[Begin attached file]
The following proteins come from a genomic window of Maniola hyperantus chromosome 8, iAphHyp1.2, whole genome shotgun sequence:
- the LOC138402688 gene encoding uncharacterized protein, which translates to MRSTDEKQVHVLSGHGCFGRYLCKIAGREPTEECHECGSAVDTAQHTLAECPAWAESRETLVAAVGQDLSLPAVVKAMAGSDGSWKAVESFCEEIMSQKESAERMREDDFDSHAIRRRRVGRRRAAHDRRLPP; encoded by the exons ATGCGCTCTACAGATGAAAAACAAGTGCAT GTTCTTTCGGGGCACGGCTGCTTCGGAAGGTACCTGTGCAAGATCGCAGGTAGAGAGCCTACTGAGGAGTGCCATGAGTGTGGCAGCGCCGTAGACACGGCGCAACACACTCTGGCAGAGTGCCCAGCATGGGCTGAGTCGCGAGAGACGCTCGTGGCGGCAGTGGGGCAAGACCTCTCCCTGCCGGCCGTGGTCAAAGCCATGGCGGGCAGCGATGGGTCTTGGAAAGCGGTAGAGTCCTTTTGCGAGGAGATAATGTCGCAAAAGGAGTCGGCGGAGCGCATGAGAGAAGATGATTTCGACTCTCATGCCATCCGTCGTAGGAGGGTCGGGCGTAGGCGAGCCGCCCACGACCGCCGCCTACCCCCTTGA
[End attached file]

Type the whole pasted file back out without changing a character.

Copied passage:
The following proteins come from a genomic window of Maniola hyperantus chromosome 8, iAphHyp1.2, whole genome shotgun sequence:
- the LOC138402688 gene encoding uncharacterized protein, which translates to MRSTDEKQVHVLSGHGCFGRYLCKIAGREPTEECHECGSAVDTAQHTLAECPAWAESRETLVAAVGQDLSLPAVVKAMAGSDGSWKAVESFCEEIMSQKESAERMREDDFDSHAIRRRRVGRRRAAHDRRLPP; encoded by the exons ATGCGCTCTACAGATGAAAAACAAGTGCAT GTTCTTTCGGGGCACGGCTGCTTCGGAAGGTACCTGTGCAAGATCGCAGGTAGAGAGCCTACTGAGGAGTGCCATGAGTGTGGCAGCGCCGTAGACACGGCGCAACACACTCTGGCAGAGTGCCCAGCATGGGCTGAGTCGCGAGAGACGCTCGTGGCGGCAGTGGGGCAAGACCTCTCCCTGCCGGCCGTGGTCAAAGCCATGGCGGGCAGCGATGGGTCTTGGAAAGCGGTAGAGTCCTTTTGCGAGGAGATAATGTCGCAAAAGGAGTCGGCGGAGCGCATGAGAGAAGATGATTTCGACTCTCATGCCATCCGTCGTAGGAGGGTCGGGCGTAGGCGAGCCGCCCACGACCGCCGCCTACCCCCTTGA